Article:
After a while, those with representation had all been heard and the judge began to call the rest of the room. Our lovely daughter was the first person called who had actually bothered to show up. She froze, so I said, "Present", and we walked to the bench and stood before the judge. Keep in mind there was nothing at all intimidating about this judge or this court room. The bench wasn't raised, the room was small, the judge was personable. "Young lady, you have been cited for careless driving. You were involved in an accident, is that correct?" A head bob from my daughter. "You're sixteen?" Another head bob. "May I see your driver's license?" She hands him the license, which he looks at, then lays down on his desktop. "At your age, I should probably suspend your license temporarily. Tell me why you think you should be allowed to continue driving." Silence. Tears. I lower my head and speak softly, encouraging her to say something. Anything would do at this point. He hands her a tissue and tells her not to cry. As she continues to do just that and remain mute, the judge says, "I am going to keep this temporarily. Go sit back down and think about why I should give it back to you. And don't tell me because you won't do it again. I'll call you back up."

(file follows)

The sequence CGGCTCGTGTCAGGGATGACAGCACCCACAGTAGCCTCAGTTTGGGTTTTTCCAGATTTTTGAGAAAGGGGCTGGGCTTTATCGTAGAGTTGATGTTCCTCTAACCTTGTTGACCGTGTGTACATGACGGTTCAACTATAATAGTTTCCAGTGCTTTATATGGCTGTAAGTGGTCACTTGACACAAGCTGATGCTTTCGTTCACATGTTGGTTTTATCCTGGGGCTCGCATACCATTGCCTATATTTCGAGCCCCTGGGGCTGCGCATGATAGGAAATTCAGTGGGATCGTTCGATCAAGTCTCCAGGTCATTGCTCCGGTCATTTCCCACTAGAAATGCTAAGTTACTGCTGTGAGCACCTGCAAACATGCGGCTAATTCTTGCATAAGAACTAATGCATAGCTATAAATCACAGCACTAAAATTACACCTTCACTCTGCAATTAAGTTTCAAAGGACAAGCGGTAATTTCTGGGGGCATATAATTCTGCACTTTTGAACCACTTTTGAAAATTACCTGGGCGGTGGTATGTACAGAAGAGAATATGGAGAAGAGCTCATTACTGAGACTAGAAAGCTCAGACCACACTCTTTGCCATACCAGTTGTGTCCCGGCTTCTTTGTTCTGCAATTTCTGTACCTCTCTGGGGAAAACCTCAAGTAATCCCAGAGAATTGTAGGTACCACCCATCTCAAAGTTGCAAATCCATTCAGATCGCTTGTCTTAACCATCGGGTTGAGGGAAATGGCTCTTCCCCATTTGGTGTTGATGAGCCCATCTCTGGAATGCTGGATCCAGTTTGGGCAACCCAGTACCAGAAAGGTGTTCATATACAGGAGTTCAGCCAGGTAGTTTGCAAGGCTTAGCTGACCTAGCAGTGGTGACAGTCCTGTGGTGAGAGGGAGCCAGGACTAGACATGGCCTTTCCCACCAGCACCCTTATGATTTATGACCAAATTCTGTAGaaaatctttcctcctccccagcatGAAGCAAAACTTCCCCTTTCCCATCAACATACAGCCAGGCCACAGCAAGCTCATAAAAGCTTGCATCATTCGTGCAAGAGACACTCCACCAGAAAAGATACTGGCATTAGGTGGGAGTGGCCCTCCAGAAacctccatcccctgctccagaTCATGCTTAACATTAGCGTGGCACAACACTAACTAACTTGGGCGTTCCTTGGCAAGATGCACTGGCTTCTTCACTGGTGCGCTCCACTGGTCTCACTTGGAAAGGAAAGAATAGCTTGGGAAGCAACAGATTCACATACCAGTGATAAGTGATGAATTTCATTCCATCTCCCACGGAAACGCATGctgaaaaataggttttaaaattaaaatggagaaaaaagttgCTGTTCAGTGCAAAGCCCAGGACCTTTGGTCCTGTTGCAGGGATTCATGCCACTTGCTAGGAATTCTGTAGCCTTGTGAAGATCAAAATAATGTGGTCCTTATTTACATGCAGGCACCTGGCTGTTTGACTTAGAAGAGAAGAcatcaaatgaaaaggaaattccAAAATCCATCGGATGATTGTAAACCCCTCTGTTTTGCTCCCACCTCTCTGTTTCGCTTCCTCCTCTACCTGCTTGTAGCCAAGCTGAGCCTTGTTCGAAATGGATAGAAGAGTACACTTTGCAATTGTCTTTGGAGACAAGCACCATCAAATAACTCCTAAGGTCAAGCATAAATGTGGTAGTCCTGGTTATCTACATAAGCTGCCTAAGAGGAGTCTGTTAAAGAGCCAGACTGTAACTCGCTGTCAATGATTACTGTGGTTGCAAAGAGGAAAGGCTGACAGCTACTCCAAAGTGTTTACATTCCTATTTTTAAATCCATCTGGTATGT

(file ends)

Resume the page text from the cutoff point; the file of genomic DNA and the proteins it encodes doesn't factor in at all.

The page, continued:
We sit back down and he continues on through the alphabet. After about 45 minutes of hearing people get fined and sentenced for speeding in a school zone, failing to wear a seat belt, or ignoring a signal, he calls her again. She almost immediately tears up.